America's Most Innovative Cities
Patent activity has become more closely watched in recent years. The stakes could not be higher for the United States, whose future as an economic powerhouse depends on the growth and vitality of the technology sector.
Earlier this year, the Trump administration lodged a complaint with the World Trade Organization claiming China was violating patent and copyright laws, then the administration slapped tariffs on China.
A study by the Brookings Institution detailed how patenting in a variety of scientific fields has been increasing in the United States over the last several decades. The study said high patent production in some metro areas can be largely explained by the presence of major research institutions, especially those with well-regarded programs in science, technology, engineering and mathematics (STEM).
Many metro areas on this list are home to offices, headquarters, or plants of large companies. This is the case with Google and Hewlett-Packard in California. Both of these companies work closely with universities’ STEM programs to nurture tech talent and develop patents. In Boston, startups in the biotech and software fields work in concert with the area’s renowned research universities such as Harvard and Massachusetts Institute of Technology.
Venture capital funding also is a strong factor in helping stoke innovation. According to a TechCrunch story earlier this year, Boston was poised to regain its-second place ranking in venture investment behind Silicon Valley. TechCrunch reported the metro area had attracted $5.2 billion in investment funding as of July. Boston is an incubator of startups in biotech, enterprise software, artificial intelligence, and consumer apps.
In addition to education and venture capital, city and business leadership have become advocates for innovation. Cary, North Carolina, has embraced smart technology and is using a challenge grant awarded to it by the Smart Cities Council — an organization focused on sustainable solutions — to open data platforms, public wi-fi, as well as other initiatives.
The cities on the 24/7 list typically have higher educational attainment, pointing to the presence of innovation-heavy companies and workers capable of engaging in this type of research and production. In 22 of the 25 cities on the list, the bachelor’s degree attainment rate exceeds the national rate of 32%.
The 25 most innovative cities in the United States are not limited to one region.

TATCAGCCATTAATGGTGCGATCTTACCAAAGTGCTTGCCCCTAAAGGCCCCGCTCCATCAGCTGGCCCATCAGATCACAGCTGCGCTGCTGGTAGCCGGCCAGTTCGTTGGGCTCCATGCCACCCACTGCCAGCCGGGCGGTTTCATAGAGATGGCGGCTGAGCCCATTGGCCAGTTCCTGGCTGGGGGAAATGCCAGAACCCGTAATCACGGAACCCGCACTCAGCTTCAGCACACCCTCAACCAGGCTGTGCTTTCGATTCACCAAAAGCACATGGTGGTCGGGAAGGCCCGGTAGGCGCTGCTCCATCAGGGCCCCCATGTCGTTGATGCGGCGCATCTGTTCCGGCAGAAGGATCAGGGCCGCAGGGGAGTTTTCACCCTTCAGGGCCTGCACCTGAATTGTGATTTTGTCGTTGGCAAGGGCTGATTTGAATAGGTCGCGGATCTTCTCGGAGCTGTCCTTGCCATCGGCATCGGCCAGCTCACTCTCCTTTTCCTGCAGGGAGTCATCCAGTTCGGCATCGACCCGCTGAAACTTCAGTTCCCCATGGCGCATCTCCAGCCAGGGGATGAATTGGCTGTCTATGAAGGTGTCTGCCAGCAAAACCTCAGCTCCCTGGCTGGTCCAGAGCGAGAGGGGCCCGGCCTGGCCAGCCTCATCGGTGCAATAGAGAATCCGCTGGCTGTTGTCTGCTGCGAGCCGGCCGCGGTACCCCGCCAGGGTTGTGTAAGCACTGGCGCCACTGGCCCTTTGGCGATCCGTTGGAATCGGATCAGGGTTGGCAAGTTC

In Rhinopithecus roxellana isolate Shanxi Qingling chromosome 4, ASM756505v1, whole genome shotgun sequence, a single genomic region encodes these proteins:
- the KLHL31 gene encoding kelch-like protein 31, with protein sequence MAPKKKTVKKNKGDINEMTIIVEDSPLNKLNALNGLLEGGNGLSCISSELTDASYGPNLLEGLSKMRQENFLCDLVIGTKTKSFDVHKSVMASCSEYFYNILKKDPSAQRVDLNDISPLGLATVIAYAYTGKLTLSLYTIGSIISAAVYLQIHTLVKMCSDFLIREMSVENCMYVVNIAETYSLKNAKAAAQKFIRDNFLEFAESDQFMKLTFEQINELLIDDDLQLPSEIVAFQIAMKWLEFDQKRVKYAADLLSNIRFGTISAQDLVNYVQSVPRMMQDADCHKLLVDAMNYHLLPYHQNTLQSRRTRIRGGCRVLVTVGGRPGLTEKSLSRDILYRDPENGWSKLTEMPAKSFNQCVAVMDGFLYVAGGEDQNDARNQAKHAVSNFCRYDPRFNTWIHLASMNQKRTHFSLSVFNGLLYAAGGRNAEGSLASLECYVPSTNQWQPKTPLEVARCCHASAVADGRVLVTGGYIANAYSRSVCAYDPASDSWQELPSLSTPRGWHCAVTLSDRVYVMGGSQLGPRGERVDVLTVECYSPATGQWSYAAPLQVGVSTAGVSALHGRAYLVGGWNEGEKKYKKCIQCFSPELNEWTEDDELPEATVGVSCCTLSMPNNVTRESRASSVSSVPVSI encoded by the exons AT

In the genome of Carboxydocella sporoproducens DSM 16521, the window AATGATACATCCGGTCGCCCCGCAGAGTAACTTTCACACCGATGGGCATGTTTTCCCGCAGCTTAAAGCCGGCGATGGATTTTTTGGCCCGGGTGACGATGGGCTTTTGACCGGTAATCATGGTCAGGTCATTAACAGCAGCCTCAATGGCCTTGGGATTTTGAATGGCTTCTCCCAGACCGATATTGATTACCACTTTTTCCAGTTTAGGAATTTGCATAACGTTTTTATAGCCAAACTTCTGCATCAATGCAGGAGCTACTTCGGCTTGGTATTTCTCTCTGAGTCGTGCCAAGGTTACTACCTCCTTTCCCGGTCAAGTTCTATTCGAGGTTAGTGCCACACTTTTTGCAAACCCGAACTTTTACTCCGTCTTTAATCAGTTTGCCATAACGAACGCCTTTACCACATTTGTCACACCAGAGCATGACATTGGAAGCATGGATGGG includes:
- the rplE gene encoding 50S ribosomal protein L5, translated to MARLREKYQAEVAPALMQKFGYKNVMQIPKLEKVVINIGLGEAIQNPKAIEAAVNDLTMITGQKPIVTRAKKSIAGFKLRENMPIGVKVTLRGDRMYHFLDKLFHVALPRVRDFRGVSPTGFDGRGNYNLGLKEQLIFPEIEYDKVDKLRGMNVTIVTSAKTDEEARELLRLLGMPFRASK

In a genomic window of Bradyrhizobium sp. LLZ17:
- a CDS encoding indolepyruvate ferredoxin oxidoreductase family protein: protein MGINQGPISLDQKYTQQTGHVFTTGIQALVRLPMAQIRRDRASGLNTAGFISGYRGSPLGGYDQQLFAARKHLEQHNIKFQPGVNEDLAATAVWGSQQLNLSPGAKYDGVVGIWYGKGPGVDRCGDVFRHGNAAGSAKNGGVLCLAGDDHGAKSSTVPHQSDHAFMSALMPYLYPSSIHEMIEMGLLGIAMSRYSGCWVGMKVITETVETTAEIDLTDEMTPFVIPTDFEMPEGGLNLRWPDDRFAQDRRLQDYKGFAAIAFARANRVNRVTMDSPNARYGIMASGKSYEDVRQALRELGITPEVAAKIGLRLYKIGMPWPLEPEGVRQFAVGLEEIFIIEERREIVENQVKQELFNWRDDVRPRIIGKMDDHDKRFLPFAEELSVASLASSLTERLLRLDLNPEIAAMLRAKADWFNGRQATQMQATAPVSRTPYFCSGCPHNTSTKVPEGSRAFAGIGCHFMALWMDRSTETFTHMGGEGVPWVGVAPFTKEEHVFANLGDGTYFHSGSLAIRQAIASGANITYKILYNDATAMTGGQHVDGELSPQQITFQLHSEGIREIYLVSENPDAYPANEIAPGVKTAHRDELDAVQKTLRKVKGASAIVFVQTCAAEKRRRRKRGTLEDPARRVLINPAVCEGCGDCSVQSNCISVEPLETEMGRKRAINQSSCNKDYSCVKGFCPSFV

Of the 25 cities on the list, five are in California, powered by Silicon Valley and the presence of companies such as Apple, Facebook, and Google. The San Jose-Sunnyvale-Santa Clara, California, region tops the list with 739.46 patents per 100,000 residents. The U.S. average is 42.06 per 100,000. The region was granted 14,618 patents in 2015, close to 5,000 more than the metro area receiving the second-most patents — San Francisco.
New York and Colorado are represented by three cities each. Areas in upstate New York such as Ithaca tap the research clout of Cornell University, while legacy companies like specialty glass maker Corning Inc. are trying to develop technology to adapt to the 21st century. Areas like Greeley and Fort Collins in Colorado have been incubators of tech startups, reflecting the entrepreneurial spirit of the region. Those cities are also among the fastest growing in terms of population in the United States.
North Carolina and Washington have two cities on the list. The Research Triangle has been a driving force for innovation and patent generation in the region of North Carolina that includes universities such as Duke, North Carolina, and North Carolina State. In Washington state, online e-commerce giant Amazon and technology powerhouse Microsoft have propelled innovation.
24/7 Wall St. compiled the list of most innovative U.S. cities by using data from the U.S. Patent and Trademark Office. The 25 most innovative cities in the United States were those with the highest number of patents issued per 100,000 city residents. Population data is for 2015 and is from the U.S. Census Bureau’s American Community Survey. Content material was derived from technology-focused periodicals such as TechCrunch, company and university websites, wire services, and other media sources.